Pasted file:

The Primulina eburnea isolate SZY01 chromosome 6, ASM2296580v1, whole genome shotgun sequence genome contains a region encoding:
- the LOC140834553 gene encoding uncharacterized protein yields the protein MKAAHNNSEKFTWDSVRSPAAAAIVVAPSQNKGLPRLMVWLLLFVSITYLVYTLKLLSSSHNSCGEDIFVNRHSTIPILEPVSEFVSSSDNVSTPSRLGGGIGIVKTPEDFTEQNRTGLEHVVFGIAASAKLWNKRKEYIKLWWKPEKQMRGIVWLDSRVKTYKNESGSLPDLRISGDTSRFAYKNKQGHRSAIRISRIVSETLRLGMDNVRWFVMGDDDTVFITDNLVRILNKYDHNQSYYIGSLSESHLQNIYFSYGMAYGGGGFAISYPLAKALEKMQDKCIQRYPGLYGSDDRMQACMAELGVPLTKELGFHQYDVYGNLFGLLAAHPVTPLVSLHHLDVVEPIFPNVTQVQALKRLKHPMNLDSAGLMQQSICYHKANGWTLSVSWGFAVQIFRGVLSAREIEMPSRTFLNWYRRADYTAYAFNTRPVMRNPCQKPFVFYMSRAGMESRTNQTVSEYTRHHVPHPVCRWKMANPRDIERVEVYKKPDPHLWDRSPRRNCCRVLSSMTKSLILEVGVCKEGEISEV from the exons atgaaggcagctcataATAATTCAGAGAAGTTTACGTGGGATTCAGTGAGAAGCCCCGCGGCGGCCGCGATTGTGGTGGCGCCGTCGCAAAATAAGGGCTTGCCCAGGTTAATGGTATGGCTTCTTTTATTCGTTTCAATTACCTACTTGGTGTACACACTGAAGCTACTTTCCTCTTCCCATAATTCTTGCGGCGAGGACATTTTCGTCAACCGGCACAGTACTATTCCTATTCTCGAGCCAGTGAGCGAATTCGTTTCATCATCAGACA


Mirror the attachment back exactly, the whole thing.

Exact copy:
The Primulina eburnea isolate SZY01 chromosome 6, ASM2296580v1, whole genome shotgun sequence genome contains a region encoding:
- the LOC140834553 gene encoding uncharacterized protein yields the protein MKAAHNNSEKFTWDSVRSPAAAAIVVAPSQNKGLPRLMVWLLLFVSITYLVYTLKLLSSSHNSCGEDIFVNRHSTIPILEPVSEFVSSSDNVSTPSRLGGGIGIVKTPEDFTEQNRTGLEHVVFGIAASAKLWNKRKEYIKLWWKPEKQMRGIVWLDSRVKTYKNESGSLPDLRISGDTSRFAYKNKQGHRSAIRISRIVSETLRLGMDNVRWFVMGDDDTVFITDNLVRILNKYDHNQSYYIGSLSESHLQNIYFSYGMAYGGGGFAISYPLAKALEKMQDKCIQRYPGLYGSDDRMQACMAELGVPLTKELGFHQYDVYGNLFGLLAAHPVTPLVSLHHLDVVEPIFPNVTQVQALKRLKHPMNLDSAGLMQQSICYHKANGWTLSVSWGFAVQIFRGVLSAREIEMPSRTFLNWYRRADYTAYAFNTRPVMRNPCQKPFVFYMSRAGMESRTNQTVSEYTRHHVPHPVCRWKMANPRDIERVEVYKKPDPHLWDRSPRRNCCRVLSSMTKSLILEVGVCKEGEISEV from the exons atgaaggcagctcataATAATTCAGAGAAGTTTACGTGGGATTCAGTGAGAAGCCCCGCGGCGGCCGCGATTGTGGTGGCGCCGTCGCAAAATAAGGGCTTGCCCAGGTTAATGGTATGGCTTCTTTTATTCGTTTCAATTACCTACTTGGTGTACACACTGAAGCTACTTTCCTCTTCCCATAATTCTTGCGGCGAGGACATTTTCGTCAACCGGCACAGTACTATTCCTATTCTCGAGCCAGTGAGCGAATTCGTTTCATCATCAGACA